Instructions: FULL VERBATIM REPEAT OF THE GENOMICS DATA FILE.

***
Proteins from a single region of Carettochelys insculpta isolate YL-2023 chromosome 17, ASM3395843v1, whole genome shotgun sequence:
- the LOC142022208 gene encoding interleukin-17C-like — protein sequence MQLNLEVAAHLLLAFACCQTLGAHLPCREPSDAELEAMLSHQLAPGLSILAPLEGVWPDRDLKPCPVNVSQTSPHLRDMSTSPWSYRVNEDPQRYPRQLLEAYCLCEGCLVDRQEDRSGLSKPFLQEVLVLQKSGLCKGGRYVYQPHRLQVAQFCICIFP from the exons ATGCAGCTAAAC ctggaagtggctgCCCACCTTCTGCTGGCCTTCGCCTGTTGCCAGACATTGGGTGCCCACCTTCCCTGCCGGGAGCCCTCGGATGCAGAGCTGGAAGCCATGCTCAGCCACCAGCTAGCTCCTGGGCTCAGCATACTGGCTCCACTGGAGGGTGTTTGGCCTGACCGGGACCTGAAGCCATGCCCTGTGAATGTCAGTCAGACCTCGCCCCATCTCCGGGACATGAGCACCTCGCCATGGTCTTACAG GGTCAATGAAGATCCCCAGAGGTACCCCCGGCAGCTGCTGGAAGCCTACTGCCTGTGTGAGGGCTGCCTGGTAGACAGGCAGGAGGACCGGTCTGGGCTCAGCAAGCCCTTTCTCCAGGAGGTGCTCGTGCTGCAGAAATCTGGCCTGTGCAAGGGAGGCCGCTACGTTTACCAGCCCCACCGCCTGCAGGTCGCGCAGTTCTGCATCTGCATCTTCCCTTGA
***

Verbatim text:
Proteins from a single region of Carettochelys insculpta isolate YL-2023 chromosome 17, ASM3395843v1, whole genome shotgun sequence:
- the LOC142022208 gene encoding interleukin-17C-like — protein sequence MQLNLEVAAHLLLAFACCQTLGAHLPCREPSDAELEAMLSHQLAPGLSILAPLEGVWPDRDLKPCPVNVSQTSPHLRDMSTSPWSYRVNEDPQRYPRQLLEAYCLCEGCLVDRQEDRSGLSKPFLQEVLVLQKSGLCKGGRYVYQPHRLQVAQFCICIFP from the exons ATGCAGCTAAAC ctggaagtggctgCCCACCTTCTGCTGGCCTTCGCCTGTTGCCAGACATTGGGTGCCCACCTTCCCTGCCGGGAGCCCTCGGATGCAGAGCTGGAAGCCATGCTCAGCCACCAGCTAGCTCCTGGGCTCAGCATACTGGCTCCACTGGAGGGTGTTTGGCCTGACCGGGACCTGAAGCCATGCCCTGTGAATGTCAGTCAGACCTCGCCCCATCTCCGGGACATGAGCACCTCGCCATGGTCTTACAG GGTCAATGAAGATCCCCAGAGGTACCCCCGGCAGCTGCTGGAAGCCTACTGCCTGTGTGAGGGCTGCCTGGTAGACAGGCAGGAGGACCGGTCTGGGCTCAGCAAGCCCTTTCTCCAGGAGGTGCTCGTGCTGCAGAAATCTGGCCTGTGCAAGGGAGGCCGCTACGTTTACCAGCCCCACCGCCTGCAGGTCGCGCAGTTCTGCATCTGCATCTTCCCTTGA